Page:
The only time I ever saw trout feeding on grass-hoppers en masse was on a prairie lake in Montana almost 20 years ago. It had been a lush, wet spring followed by a hot summer, ideal conditions for grasshoppers, and a standing wave of them rose in front of my old friend A.K. Best and me as we walked across a grassy meadow toward the lake.

When we reached the shore, dozens of the bugs plopped onto the water. Immediately, a trout took one. Then another hopper vanished. In less than a minute of furious feeding, all the insects were gone. Best turned to me. “So, what fly you gonna use?” he asked.

These moments aren’t common, but trout (and trout fishermen) have good memories when it comes to such easy pickings. It’s why I always carry some big, ugly dry flies in my box.

There are three opportunities to fish these flies. One is when trout aren’t actively feeding and it takes something exceptional to bring one to the surface. Another is during a sparse or intermittent hatch, when fish are in an eating mood but there isn’t exactly a smorgasbord of insects available. The third is as a last resort amid a steady rise when the trout won’t even glance at your best copies of the hatching insects. In all cases, big uglies usually work a little better in broken riffles and pocket water than they do in smooth glides.

By fishing big, ugly dry flies, you’re taking advantage of a trout’s weakness for a juicy meal. Because you’re not trying to copy something that the trout are actively feeding on, you don’t need to worry about realism. I carry three varieties. Each has its own best application:

  • Hoppers: These flies are so popular that shops sometimes sell out of them by late summer. They can work beautifully at times, but on some heavily fished streams the trout have seen so many that they get wary of them and it can be worth trying something else.

My two favorite grasshopper patterns are the beefy Dave’s Hopper and the trimmer and more visible (to me) Parachute Hopper. I’ve caught fish using these flies in open water but usually fish them close to shore. Try bouncing yours off some tall grass you find growing along the stream bank so that it falls into the water with an audible plunking sound.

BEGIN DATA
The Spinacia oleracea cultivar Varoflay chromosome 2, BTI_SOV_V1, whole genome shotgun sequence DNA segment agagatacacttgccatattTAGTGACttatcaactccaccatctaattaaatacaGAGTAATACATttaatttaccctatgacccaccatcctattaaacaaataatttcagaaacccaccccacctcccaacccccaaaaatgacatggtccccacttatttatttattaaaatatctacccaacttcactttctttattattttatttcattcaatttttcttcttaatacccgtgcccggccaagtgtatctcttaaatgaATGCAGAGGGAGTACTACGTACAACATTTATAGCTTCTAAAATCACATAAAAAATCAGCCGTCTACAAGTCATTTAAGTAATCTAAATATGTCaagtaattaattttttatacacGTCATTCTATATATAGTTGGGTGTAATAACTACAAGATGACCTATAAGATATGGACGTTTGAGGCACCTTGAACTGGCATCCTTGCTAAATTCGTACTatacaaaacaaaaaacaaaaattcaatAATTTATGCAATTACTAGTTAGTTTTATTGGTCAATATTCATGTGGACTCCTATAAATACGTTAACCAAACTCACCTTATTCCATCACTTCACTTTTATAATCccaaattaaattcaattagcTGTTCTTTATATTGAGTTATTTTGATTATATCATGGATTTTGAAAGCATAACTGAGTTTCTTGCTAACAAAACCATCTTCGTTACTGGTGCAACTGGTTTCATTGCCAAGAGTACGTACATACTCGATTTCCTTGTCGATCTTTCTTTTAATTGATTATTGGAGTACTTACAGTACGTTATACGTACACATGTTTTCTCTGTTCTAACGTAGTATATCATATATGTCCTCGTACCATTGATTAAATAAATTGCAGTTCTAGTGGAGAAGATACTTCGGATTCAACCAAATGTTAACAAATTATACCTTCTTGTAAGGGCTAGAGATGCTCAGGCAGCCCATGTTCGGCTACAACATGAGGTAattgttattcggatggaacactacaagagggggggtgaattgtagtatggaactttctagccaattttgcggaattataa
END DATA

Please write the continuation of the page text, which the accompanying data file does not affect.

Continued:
• Beetles: I’ve had good luck at times with large beetles. The ones I use are made with black, closed-cell foam and have bright orange or chartreuse buttons of yarn tied in on top to increase their visibility. Most go by the generic name of foam beetle. As with hoppers, they’re most effective when fished next to the bank on a dead drift.

  • Stoneflies: Stonefly patterns can work well if the trout are used to seeing and eating the big insects. I usually use Stimulators in various colors to imitate them but will tie on an oversize Goddard Caddis to serve double duty if I think that giant caddis are also in the area. With both patterns, I always try a dead drift first, but I’ll twitch or skitter my fly a little if I don’t get a strike right away.

If all else fails, get creative. I’ve talked to fishermen who have caught trout on oversize dragonfly patterns originally tied for bass, and even on bluegill poppers. These flies may not be pretty, but it’s hard to care when you’re catching fish.


Big flies require stout tippets to keep them from twisting on the cast and to hold the bigger fish you may hook. But heavy line can impede the action of a dry fly. A good solution is to attach your fly with a loop knot like the Duncan loop (shown). It gives you the tippet strength you need and still lets the fly drift naturally on the current. –JOHN GIERACH